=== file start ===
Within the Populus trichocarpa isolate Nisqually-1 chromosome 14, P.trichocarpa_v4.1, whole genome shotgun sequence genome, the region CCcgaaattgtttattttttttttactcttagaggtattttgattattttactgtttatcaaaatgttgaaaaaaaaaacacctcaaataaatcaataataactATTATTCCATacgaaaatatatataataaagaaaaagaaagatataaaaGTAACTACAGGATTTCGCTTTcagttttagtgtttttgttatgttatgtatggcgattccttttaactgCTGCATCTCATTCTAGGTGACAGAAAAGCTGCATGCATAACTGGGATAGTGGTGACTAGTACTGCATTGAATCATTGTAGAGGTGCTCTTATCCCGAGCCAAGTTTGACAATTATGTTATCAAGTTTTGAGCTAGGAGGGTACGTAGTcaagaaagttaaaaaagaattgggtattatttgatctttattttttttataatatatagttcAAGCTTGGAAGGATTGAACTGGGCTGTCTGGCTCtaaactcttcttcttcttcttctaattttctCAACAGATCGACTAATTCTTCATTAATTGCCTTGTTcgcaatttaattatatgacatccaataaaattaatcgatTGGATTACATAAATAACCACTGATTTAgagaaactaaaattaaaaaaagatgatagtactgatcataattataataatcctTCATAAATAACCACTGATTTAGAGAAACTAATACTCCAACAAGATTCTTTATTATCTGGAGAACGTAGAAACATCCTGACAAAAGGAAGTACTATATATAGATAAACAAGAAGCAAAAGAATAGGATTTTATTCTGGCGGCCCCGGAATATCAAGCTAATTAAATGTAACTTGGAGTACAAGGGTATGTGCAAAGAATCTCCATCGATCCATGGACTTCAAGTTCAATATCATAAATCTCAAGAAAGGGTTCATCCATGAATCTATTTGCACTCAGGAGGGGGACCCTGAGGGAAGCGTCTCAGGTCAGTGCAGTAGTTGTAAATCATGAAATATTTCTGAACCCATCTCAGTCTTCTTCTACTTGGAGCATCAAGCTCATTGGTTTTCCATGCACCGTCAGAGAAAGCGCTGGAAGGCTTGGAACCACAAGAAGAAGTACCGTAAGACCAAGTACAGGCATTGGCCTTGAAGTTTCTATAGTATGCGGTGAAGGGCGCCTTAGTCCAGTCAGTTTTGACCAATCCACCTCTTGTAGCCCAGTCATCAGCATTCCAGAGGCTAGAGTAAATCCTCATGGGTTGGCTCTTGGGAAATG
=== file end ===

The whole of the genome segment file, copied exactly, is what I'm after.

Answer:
Within the Populus trichocarpa isolate Nisqually-1 chromosome 14, P.trichocarpa_v4.1, whole genome shotgun sequence genome, the region CCcgaaattgtttattttttttttactcttagaggtattttgattattttactgtttatcaaaatgttgaaaaaaaaaacacctcaaataaatcaataataactATTATTCCATacgaaaatatatataataaagaaaaagaaagatataaaaGTAACTACAGGATTTCGCTTTcagttttagtgtttttgttatgttatgtatggcgattccttttaactgCTGCATCTCATTCTAGGTGACAGAAAAGCTGCATGCATAACTGGGATAGTGGTGACTAGTACTGCATTGAATCATTGTAGAGGTGCTCTTATCCCGAGCCAAGTTTGACAATTATGTTATCAAGTTTTGAGCTAGGAGGGTACGTAGTcaagaaagttaaaaaagaattgggtattatttgatctttattttttttataatatatagttcAAGCTTGGAAGGATTGAACTGGGCTGTCTGGCTCtaaactcttcttcttcttcttctaattttctCAACAGATCGACTAATTCTTCATTAATTGCCTTGTTcgcaatttaattatatgacatccaataaaattaatcgatTGGATTACATAAATAACCACTGATTTAgagaaactaaaattaaaaaaagatgatagtactgatcataattataataatcctTCATAAATAACCACTGATTTAGAGAAACTAATACTCCAACAAGATTCTTTATTATCTGGAGAACGTAGAAACATCCTGACAAAAGGAAGTACTATATATAGATAAACAAGAAGCAAAAGAATAGGATTTTATTCTGGCGGCCCCGGAATATCAAGCTAATTAAATGTAACTTGGAGTACAAGGGTATGTGCAAAGAATCTCCATCGATCCATGGACTTCAAGTTCAATATCATAAATCTCAAGAAAGGGTTCATCCATGAATCTATTTGCACTCAGGAGGGGGACCCTGAGGGAAGCGTCTCAGGTCAGTGCAGTAGTTGTAAATCATGAAATATTTCTGAACCCATCTCAGTCTTCTTCTACTTGGAGCATCAAGCTCATTGGTTTTCCATGCACCGTCAGAGAAAGCGCTGGAAGGCTTGGAACCACAAGAAGAAGTACCGTAAGACCAAGTACAGGCATTGGCCTTGAAGTTTCTATAGTATGCGGTGAAGGGCGCCTTAGTCCAGTCAGTTTTGACCAATCCACCTCTTGTAGCCCAGTCATCAGCATTCCAGAGGCTAGAGTAAATCCTCATGGGTTGGCTCTTGGGAAATG